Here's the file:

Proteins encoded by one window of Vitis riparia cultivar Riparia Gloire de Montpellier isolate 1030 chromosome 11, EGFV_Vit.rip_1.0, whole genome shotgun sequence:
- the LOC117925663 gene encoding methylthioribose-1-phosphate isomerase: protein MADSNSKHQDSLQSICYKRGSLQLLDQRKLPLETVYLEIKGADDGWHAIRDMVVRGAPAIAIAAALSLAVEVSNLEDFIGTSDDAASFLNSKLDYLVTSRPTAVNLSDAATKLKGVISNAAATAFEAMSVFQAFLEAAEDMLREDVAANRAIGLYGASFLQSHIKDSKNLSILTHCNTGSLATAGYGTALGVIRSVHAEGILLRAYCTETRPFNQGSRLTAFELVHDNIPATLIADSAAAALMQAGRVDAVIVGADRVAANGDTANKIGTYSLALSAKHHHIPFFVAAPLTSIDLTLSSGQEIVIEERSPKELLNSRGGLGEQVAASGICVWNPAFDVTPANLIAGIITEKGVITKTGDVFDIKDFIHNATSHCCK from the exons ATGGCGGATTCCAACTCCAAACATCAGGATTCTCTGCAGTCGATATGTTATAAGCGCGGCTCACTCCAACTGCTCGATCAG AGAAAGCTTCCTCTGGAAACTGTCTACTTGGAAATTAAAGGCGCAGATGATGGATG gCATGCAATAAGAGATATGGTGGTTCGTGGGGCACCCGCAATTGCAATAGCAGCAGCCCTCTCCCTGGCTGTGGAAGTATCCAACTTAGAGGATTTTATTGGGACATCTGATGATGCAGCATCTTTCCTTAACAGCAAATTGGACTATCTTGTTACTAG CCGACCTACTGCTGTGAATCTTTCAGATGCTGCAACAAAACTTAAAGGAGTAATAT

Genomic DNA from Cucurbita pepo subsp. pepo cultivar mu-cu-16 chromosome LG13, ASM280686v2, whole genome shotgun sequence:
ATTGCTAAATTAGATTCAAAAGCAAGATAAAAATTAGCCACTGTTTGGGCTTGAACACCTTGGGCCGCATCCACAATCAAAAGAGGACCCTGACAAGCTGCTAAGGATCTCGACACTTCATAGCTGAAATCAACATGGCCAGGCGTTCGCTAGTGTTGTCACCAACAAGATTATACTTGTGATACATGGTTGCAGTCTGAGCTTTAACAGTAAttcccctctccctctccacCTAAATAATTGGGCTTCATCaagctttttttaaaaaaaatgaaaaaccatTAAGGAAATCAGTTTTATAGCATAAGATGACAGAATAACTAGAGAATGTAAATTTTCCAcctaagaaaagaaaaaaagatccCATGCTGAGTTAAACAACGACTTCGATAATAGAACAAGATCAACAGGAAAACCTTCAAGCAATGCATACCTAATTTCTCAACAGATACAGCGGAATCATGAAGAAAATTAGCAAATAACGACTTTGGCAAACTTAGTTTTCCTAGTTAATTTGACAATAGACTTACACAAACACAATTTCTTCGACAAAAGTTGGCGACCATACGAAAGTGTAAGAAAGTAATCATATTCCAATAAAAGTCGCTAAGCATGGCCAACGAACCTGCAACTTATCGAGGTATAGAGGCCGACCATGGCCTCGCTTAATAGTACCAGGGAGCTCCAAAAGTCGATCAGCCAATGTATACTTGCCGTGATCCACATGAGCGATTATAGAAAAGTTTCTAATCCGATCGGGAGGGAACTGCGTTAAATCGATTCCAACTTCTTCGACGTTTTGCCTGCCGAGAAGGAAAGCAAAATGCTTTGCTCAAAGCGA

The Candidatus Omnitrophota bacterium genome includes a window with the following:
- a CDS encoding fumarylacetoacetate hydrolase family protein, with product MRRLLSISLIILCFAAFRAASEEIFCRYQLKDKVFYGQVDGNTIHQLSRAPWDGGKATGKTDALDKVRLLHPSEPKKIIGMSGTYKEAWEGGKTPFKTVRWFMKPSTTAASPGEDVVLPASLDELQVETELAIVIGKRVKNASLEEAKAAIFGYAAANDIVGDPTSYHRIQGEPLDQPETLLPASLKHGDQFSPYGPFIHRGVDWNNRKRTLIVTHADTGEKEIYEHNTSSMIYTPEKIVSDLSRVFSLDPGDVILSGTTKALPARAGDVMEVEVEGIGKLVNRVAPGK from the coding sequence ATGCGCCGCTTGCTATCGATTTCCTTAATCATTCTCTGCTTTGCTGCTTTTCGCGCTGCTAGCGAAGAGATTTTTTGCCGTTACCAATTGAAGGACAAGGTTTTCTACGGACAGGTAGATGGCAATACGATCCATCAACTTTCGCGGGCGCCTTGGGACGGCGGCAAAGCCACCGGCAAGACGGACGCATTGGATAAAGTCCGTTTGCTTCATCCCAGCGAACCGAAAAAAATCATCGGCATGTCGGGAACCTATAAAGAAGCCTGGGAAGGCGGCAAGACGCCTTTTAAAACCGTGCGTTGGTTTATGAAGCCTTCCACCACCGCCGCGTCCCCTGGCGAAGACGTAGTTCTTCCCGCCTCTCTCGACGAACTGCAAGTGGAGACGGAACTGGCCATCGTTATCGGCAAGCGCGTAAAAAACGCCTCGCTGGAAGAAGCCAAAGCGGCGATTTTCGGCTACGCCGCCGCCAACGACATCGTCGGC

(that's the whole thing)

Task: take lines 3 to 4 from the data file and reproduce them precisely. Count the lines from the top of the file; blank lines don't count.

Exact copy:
Genomic DNA from Cucurbita pepo subsp. pepo cultivar mu-cu-16 chromosome LG13, ASM280686v2, whole genome shotgun sequence:
ATTGCTAAATTAGATTCAAAAGCAAGATAAAAATTAGCCACTGTTTGGGCTTGAACACCTTGGGCCGCATCCACAATCAAAAGAGGACCCTGACAAGCTGCTAAGGATCTCGACACTTCATAGCTGAAATCAACATGGCCAGGCGTTCGCTAGTGTTGTCACCAACAAGATTATACTTGTGATACATGGTTGCAGTCTGAGCTTTAACAGTAAttcccctctccctctccacCTAAATAATTGGGCTTCATCaagctttttttaaaaaaaatgaaaaaccatTAAGGAAATCAGTTTTATAGCATAAGATGACAGAATAACTAGAGAATGTAAATTTTCCAcctaagaaaagaaaaaaagatccCATGCTGAGTTAAACAACGACTTCGATAATAGAACAAGATCAACAGGAAAACCTTCAAGCAATGCATACCTAATTTCTCAACAGATACAGCGGAATCATGAAGAAAATTAGCAAATAACGACTTTGGCAAACTTAGTTTTCCTAGTTAATTTGACAATAGACTTACACAAACACAATTTCTTCGACAAAAGTTGGCGACCATACGAAAGTGTAAGAAAGTAATCATATTCCAATAAAAGTCGCTAAGCATGGCCAACGAACCTGCAACTTATCGAGGTATAGAGGCCGACCATGGCCTCGCTTAATAGTACCAGGGAGCTCCAAAAGTCGATCAGCCAATGTATACTTGCCGTGATCCACATGAGCGATTATAGAAAAGTTTCTAATCCGATCGGGAGGGAACTGCGTTAAATCGATTCCAACTTCTTCGACGTTTTGCCTGCCGAGAAGGAAAGCAAAATGCTTTGCTCAAAGCGA